Weeds! They pop up in the garden as soon as you turn your back on them. If dealt with quickly, they will not be a problem. Whatever you do, DO NOT let them go to seed!
Here are a few ways to keep them at bay.
Plant your fruits and vegetable close together.
The weeds will have a harder time taking hold if they are competing for water, nutrients and light. One method of gardening is Square Foot Gardening (Mel Bartholomew)
lay down a weed barrier. Weeds need light to germinate (and water of course; but not as much as you may think) – by keeping the unplanted areas dark, you will inhibit weed growth.
When pulling your weeds, don’t dismiss them all as noxious.
Some are edible, and are packed with nutrients. Even the dandelion has some good traits, such as high in vitamins (the young leaves are best). The most important thing to remember is to never, ever eat dandelions (or other weeds/plants) that have been sprayed. If you are unsure, it is best to toss them in the compost heap.
How to get rid of weeds.
Some weeds are easy to get rid of, while others have some defenses to keep them well rooted. That edible dandelion has a taproot that will reach down several inches, making it difficult to pull. The drier the soil, the deeper that taproot will go. There are some garden tools on the market to help you rid your lawn and garden of dandelions without harmful sprays, but be warned they do take time and effort. When dealing with a weed with a taproot, try to get the entire root pulled. If not, it will branch out and produce a bigger cluster of dandelions. That taproot of the dandelion isn’t all bad, as it can be washed, dried and ground up to be used as a coffee substitute.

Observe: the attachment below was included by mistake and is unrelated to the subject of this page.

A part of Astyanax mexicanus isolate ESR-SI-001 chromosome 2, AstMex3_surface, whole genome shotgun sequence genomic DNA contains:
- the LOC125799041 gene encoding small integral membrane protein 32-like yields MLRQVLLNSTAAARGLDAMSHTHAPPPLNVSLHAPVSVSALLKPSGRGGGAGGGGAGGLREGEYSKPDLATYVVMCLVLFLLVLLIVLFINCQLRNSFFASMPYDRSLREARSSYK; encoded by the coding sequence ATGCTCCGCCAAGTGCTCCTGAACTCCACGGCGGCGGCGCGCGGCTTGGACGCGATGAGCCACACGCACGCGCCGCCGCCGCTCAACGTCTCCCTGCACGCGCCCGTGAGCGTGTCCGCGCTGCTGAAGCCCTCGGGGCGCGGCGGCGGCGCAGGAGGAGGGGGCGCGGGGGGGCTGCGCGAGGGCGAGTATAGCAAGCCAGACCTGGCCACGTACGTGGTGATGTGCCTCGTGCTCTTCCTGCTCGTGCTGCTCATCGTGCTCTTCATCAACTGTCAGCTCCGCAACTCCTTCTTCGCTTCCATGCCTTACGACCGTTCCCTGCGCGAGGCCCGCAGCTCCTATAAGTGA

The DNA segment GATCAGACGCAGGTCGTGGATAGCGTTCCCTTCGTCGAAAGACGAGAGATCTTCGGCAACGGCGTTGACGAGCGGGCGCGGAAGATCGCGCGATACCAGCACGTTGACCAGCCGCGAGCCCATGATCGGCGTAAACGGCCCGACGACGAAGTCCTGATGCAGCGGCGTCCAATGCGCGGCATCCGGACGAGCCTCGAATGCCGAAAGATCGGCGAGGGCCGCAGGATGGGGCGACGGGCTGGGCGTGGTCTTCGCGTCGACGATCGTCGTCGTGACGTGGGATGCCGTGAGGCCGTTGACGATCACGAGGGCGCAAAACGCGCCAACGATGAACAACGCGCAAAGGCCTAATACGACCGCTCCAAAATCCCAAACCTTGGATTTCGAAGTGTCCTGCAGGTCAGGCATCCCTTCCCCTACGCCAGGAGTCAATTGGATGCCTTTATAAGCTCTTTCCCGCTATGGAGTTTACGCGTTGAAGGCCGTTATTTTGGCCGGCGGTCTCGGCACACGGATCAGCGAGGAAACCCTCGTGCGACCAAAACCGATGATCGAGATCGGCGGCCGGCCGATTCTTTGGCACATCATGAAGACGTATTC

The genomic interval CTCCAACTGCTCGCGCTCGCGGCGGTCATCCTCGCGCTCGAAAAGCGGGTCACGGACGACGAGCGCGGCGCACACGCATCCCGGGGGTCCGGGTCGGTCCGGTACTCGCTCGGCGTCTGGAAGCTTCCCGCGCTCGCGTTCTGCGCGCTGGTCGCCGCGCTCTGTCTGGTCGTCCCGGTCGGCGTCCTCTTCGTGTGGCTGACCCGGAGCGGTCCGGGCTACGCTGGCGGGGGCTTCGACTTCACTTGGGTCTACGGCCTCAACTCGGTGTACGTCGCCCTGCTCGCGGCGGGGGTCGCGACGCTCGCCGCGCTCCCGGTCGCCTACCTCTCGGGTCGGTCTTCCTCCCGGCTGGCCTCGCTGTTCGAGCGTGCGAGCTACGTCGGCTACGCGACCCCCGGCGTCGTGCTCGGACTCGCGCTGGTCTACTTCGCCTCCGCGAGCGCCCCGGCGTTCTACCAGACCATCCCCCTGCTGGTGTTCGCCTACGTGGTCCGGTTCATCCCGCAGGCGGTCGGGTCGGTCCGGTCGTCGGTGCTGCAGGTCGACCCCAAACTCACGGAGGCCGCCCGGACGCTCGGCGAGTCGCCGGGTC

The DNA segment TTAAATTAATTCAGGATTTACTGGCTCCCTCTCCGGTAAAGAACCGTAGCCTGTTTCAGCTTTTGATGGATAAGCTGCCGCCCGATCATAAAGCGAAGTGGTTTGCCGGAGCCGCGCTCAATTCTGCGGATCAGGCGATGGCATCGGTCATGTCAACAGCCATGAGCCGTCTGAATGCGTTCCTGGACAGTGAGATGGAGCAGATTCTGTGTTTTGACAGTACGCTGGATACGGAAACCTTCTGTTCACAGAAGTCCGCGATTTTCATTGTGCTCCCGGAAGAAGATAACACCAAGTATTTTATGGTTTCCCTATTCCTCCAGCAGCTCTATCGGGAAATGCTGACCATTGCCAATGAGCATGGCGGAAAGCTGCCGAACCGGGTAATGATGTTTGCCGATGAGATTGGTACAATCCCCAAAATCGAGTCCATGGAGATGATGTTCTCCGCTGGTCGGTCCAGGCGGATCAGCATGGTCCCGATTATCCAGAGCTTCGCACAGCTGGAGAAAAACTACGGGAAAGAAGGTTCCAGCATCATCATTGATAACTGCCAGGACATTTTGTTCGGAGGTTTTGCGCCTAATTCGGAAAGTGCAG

If you have a garden plot with spaces between your rows, the weeds will seem to pop up overnight – especially after a good rain. The easiest way to get rid of them is to use a rototiller; this way the weeds get worked back into the soil and break down to feed your fruits and vegetables. If they have gone wild and gone to seed, pull them by hand and burn the plants. Even the hottest compost pile may not kill all of the weed seeds. Using a rototiller on weeds that have gone to seed is asking for trouble.
Pull weeds when they are little.
They will be less of a problem if they aren’t given the chance to get a good foothold. Don’t wait until they are bigger than your vegetables.
Weeds can, and will, takeover if given the opportunity. Get the upper hand on them, before they get it on you.
Thank you to Diana Ziomek for her assistance in writing this post.